Tag Archives: Women rights

KAFA Protest Against Domestic Violence – Pictures (By Ellen Francis)

10 Mar

KAFA Protest Against Domestic Violence – Pictures


So many times I have been disappointed by Lebanon, but today was certainly not one of them. Today, with thousands of beautiful people flooding the streets of Beirut demanding a domestic violence law, was spectacular. The protest organized by the NGO KAFA began at 2 pm at the National Musuem where there was a short play before the immense turnout took off on an hour-long march towards the Ministry of Justice. Crowds walked in solidarity behind the victims’ families chanting for justice, and took a moment of silence at the final destination to mourn the passing of the victims. Pictures below, and for previous information on the law, click here.

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Lebanese women, fight for your rights ! (By Rania Khayat)

10 Mar

Lebanese women, fight for your rights 

She sat in the corner, her back against the wall, knees together, shaking, until she heard the door slammed shut. Breathing heavily and sobbing like a child, she dragged her seemingly heavy body across the room, in an attempt to reach the nightstand. The carpet will get stained, she kept thinking, how will I get the blood stains off before he returns home. Finally there, she reached for the mobile that was still on the nightstand, her wounds burning and stinging. She called her cousin to go pick up the kids from school, begging her with a shaky voice to keep them at her place for a few hours. She hung up before questions could be asked and called her next door neighbor. It took forever to reach the door, but she did and there was her neighbor, like countless times before, yet her eyes looked different this time. They were full of shock and fear. Then she heard her shouting, and a few more familiar faces gathered. Then all went dark.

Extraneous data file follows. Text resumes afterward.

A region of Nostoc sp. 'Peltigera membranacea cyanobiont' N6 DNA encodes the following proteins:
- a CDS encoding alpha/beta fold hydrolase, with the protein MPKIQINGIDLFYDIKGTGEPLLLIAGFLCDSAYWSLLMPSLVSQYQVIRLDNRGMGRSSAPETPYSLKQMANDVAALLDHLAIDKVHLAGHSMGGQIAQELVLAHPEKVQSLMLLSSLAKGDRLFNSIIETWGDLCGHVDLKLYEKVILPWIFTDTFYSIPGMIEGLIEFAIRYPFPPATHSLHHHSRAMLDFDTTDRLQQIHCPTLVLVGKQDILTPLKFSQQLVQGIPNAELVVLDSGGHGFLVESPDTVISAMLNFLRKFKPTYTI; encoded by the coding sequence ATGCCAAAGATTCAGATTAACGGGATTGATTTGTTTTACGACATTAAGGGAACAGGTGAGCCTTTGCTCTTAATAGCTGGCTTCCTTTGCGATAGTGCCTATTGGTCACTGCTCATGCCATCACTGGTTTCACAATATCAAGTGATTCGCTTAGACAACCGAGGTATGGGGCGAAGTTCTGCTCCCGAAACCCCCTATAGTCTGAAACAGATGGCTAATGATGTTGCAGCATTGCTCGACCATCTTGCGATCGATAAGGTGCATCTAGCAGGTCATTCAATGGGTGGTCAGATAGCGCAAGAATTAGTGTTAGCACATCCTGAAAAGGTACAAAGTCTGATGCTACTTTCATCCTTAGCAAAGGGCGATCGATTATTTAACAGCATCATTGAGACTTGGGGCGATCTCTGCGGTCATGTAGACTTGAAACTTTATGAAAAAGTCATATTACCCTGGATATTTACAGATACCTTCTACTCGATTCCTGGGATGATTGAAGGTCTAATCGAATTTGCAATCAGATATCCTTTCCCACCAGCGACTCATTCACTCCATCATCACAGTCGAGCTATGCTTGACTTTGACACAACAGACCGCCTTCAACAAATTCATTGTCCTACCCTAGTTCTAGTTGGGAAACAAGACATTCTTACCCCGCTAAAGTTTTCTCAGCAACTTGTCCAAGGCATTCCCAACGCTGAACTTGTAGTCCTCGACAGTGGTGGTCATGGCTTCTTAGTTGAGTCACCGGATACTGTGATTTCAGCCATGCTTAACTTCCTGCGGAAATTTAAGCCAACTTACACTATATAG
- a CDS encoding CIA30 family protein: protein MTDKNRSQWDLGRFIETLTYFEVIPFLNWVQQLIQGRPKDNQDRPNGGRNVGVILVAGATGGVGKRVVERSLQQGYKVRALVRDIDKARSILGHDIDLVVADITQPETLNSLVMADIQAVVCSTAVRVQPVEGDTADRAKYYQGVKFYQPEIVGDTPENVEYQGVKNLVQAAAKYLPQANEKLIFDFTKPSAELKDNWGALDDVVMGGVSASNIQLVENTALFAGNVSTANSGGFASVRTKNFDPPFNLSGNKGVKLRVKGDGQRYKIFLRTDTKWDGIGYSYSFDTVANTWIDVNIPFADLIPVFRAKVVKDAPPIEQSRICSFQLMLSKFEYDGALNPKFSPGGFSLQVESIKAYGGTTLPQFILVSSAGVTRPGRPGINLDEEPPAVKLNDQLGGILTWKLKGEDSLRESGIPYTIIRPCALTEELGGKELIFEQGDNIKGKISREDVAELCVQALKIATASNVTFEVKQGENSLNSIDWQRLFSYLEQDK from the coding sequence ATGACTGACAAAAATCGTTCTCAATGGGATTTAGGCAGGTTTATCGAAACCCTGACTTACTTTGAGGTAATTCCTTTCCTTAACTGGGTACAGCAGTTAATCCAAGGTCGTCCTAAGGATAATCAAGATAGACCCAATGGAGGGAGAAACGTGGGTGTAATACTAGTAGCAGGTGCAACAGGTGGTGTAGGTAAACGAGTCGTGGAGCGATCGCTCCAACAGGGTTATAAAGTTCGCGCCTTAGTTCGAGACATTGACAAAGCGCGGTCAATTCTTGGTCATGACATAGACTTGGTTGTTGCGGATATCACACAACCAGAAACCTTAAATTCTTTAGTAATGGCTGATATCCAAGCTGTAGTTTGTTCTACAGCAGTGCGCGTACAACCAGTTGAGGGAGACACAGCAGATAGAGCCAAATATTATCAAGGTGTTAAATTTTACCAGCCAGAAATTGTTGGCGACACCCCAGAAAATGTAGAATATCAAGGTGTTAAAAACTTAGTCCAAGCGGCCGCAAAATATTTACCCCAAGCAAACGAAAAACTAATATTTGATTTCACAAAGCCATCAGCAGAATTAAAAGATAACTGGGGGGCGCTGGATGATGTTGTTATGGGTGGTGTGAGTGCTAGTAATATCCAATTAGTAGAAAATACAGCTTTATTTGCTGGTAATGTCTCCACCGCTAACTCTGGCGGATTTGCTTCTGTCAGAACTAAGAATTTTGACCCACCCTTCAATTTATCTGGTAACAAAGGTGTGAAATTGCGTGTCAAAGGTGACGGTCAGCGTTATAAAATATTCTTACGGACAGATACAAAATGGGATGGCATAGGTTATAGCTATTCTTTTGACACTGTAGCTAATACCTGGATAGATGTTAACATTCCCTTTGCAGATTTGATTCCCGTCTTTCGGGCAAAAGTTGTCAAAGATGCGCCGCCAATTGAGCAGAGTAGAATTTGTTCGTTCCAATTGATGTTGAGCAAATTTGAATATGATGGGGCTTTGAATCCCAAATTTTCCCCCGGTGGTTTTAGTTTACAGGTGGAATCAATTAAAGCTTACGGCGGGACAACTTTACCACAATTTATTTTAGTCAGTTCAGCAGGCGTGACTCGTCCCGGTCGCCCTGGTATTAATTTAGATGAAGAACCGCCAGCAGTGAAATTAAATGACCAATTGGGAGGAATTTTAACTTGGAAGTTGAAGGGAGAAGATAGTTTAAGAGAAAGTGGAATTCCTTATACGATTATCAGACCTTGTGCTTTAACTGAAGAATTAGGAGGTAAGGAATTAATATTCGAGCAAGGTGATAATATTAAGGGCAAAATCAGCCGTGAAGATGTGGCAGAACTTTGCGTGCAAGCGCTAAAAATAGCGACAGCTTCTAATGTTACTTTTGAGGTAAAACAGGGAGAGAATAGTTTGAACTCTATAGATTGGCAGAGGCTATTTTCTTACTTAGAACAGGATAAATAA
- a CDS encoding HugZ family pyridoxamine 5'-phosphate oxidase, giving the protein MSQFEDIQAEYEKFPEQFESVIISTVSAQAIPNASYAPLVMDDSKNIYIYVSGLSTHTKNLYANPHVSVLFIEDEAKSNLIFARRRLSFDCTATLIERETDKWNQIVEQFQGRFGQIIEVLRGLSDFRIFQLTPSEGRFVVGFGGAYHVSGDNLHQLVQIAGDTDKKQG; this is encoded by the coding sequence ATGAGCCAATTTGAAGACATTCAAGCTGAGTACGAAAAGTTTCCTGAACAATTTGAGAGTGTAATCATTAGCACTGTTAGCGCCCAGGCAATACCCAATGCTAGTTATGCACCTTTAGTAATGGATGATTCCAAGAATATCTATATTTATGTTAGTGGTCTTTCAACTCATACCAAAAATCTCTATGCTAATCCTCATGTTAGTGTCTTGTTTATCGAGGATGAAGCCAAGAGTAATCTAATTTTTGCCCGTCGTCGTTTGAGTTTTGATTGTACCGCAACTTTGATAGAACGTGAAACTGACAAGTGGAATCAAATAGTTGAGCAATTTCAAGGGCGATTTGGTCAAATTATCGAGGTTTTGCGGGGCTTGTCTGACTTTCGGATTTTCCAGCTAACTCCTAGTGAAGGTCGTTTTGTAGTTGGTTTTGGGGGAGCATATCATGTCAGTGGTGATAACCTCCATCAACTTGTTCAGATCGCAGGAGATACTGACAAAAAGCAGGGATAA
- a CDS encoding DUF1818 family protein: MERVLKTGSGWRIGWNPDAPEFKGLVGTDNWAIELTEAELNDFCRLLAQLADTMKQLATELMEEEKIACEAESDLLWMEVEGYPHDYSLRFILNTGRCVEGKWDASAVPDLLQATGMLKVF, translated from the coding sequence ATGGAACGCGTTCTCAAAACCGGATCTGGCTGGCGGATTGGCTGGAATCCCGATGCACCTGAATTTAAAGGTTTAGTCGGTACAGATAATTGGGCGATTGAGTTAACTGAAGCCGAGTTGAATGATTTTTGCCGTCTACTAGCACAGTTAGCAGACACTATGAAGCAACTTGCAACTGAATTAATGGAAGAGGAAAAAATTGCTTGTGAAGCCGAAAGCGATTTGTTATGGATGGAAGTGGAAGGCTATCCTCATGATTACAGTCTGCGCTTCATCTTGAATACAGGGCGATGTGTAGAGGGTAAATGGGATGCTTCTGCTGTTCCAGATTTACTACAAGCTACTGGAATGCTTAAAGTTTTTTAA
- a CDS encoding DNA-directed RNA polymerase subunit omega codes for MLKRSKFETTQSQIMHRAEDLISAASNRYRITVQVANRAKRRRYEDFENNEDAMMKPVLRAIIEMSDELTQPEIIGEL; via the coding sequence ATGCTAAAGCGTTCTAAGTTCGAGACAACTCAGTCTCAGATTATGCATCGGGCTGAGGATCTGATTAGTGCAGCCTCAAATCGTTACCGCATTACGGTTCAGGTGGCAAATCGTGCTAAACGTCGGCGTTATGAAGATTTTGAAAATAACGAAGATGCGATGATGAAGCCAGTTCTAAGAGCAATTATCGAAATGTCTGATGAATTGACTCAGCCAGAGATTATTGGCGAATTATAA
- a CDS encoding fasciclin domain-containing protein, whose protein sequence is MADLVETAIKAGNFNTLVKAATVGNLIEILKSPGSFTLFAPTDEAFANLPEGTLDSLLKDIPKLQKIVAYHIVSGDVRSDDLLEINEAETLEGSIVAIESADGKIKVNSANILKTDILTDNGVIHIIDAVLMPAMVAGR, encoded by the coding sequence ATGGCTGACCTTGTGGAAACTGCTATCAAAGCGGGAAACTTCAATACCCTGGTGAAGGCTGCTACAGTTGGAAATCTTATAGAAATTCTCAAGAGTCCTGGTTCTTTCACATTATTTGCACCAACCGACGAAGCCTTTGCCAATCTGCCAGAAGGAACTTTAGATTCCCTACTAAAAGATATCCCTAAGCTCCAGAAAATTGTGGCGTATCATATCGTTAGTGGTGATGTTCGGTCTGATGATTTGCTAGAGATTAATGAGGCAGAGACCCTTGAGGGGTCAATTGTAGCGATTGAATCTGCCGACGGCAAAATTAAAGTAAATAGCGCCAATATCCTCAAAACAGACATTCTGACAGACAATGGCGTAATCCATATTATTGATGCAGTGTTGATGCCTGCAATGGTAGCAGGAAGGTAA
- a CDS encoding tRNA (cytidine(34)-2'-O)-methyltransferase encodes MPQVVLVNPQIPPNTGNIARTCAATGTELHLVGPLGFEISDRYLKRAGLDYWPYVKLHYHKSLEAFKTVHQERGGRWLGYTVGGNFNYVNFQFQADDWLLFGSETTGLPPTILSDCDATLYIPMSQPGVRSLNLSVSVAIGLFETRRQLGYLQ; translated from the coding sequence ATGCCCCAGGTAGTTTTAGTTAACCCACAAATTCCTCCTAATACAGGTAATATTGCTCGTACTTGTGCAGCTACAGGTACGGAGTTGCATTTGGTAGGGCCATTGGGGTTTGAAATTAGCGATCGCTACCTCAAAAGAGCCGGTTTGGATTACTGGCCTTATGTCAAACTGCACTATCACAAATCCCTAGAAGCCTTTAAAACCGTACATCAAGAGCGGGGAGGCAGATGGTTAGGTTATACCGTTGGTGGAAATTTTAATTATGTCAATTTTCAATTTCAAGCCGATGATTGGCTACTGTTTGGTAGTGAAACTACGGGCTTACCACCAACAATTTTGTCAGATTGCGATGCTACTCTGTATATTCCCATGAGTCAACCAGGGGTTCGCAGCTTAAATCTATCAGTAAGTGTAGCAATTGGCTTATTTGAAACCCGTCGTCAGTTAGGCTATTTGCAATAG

This could very well be your little daughter, in a few years from now, and that’s one of the reasons why KAFA called for a march on the 8th.

KAFA's protest against domestic abuse 8/3/2014

KAFA’s protest against domestic abuse 8/3/2014(bs why KAFA called for a march on March the 8th.

Holding pictures of their victimized daughters, sisters and friends, women in black lead the way, with faces washed in tears. Young women taken early seemed to be present, reminding the crowd that this gathering was well worth their time. The streets got colored in red and grey ink on simple protest signs. Each lady, man and child present voiced the same main concerns: protecting women from verbal, physical and sexual abuse. From smiling faces happy to move for a cause, to shouts of oppressed women who lost it all, the streets of Beirut echoed a single thought: Give Lebanese women the right every Lebanese man has always had, that of being a citizen and an individual.

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A New Feminist Wave in Lebanon or the Path to Democratization (By Pamela Chrabieh)

24 Feb

A New Feminist Wave in Lebanon or the Path to Democratization

The study of Feminist/Women’s movements not only contributes to our understanding of women’s experiences of political and social change, but also helps to bridge the gaps between local activism and feminist theory. Feminist claims and organizations in Lebanon and most Western Asian countries are not new, and credit for the growth of new Feminisms must go to its pioneers, the women who first came to see their inferior status in society and to understand that such inferiority was not a divinely ordained fate that they were obliged to accept.

I have recently published a book in Arabic on women’s status, experiences and situations in Ancient Western Asia (‘Womanhood in Western Asia, A Journey to the Past’, Beirut, Dar el Machreq, 2013), proving the long-existence of Patriarchal systems and mentality, but also, gender equality ‘spaces’ within ancient cultures and religions. Still, feminisms as social-political movements arose at the end of the nineteenth century, coinciding with that of the reformist movement. What those pioneering women achieved was not negligible, even if they focused on charitable work – except for Egypt with its Women’s Educational Society founded in 1881, and the Instructive Women’s Union in 1910, raising public awareness of women’s rights as a key objective. A second wave could be identified during the 1940s, a period marked by the resistance of Arab societies under imperialism, with most of the claims focusing on issues such as polygamy and women’s right to education. In Lebanon, the Lebanese Women’s Council came into being in 1943 and the Committee of Lebanese Women’s Rights in 1947.

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